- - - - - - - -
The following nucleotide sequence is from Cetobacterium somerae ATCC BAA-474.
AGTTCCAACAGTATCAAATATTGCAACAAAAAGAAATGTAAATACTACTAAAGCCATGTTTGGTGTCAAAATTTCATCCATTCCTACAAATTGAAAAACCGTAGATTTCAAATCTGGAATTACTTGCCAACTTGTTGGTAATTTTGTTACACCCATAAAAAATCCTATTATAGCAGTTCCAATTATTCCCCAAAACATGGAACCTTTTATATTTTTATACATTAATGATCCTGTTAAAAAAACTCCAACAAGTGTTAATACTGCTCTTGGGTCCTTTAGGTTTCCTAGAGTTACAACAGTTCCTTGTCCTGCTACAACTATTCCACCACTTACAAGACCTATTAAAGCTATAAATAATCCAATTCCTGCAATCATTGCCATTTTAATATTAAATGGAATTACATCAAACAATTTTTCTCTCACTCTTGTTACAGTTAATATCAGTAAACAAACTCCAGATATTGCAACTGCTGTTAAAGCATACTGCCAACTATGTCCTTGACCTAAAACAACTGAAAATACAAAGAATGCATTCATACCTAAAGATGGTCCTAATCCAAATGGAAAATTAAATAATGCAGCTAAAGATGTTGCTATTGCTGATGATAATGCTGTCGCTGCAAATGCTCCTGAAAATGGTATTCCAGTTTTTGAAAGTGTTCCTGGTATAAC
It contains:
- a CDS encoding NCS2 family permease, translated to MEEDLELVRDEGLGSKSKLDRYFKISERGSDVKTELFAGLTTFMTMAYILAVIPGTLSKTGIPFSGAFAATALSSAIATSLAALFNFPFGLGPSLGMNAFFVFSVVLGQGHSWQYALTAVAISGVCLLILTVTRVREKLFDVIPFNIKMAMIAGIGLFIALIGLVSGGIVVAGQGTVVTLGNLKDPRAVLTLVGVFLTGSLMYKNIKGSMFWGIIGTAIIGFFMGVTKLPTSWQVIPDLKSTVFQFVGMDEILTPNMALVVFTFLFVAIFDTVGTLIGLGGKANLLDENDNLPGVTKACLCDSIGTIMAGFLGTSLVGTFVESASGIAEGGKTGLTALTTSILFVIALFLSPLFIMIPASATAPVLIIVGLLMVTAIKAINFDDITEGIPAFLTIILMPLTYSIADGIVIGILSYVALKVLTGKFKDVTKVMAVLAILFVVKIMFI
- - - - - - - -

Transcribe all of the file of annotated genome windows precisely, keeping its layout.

The following nucleotide sequence is from Cetobacterium somerae ATCC BAA-474.
AGTTCCAACAGTATCAAATATTGCAACAAAAAGAAATGTAAATACTACTAAAGCCATGTTTGGTGTCAAAATTTCATCCATTCCTACAAATTGAAAAACCGTAGATTTCAAATCTGGAATTACTTGCCAACTTGTTGGTAATTTTGTTACACCCATAAAAAATCCTATTATAGCAGTTCCAATTATTCCCCAAAACATGGAACCTTTTATATTTTTATACATTAATGATCCTGTTAAAAAAACTCCAACAAGTGTTAATACTGCTCTTGGGTCCTTTAGGTTTCCTAGAGTTACAACAGTTCCTTGTCCTGCTACAACTATTCCACCACTTACAAGACCTATTAAAGCTATAAATAATCCAATTCCTGCAATCATTGCCATTTTAATATTAAATGGAATTACATCAAACAATTTTTCTCTCACTCTTGTTACAGTTAATATCAGTAAACAAACTCCAGATATTGCAACTGCTGTTAAAGCATACTGCCAACTATGTCCTTGACCTAAAACAACTGAAAATACAAAGAATGCATTCATACCTAAAGATGGTCCTAATCCAAATGGAAAATTAAATAATGCAGCTAAAGATGTTGCTATTGCTGATGATAATGCTGTCGCTGCAAATGCTCCTGAAAATGGTATTCCAGTTTTTGAAAGTGTTCCTGGTATAAC
It contains:
- a CDS encoding NCS2 family permease, translated to MEEDLELVRDEGLGSKSKLDRYFKISERGSDVKTELFAGLTTFMTMAYILAVIPGTLSKTGIPFSGAFAATALSSAIATSLAALFNFPFGLGPSLGMNAFFVFSVVLGQGHSWQYALTAVAISGVCLLILTVTRVREKLFDVIPFNIKMAMIAGIGLFIALIGLVSGGIVVAGQGTVVTLGNLKDPRAVLTLVGVFLTGSLMYKNIKGSMFWGIIGTAIIGFFMGVTKLPTSWQVIPDLKSTVFQFVGMDEILTPNMALVVFTFLFVAIFDTVGTLIGLGGKANLLDENDNLPGVTKACLCDSIGTIMAGFLGTSLVGTFVESASGIAEGGKTGLTALTTSILFVIALFLSPLFIMIPASATAPVLIIVGLLMVTAIKAINFDDITEGIPAFLTIILMPLTYSIADGIVIGILSYVALKVLTGKFKDVTKVMAVLAILFVVKIMFI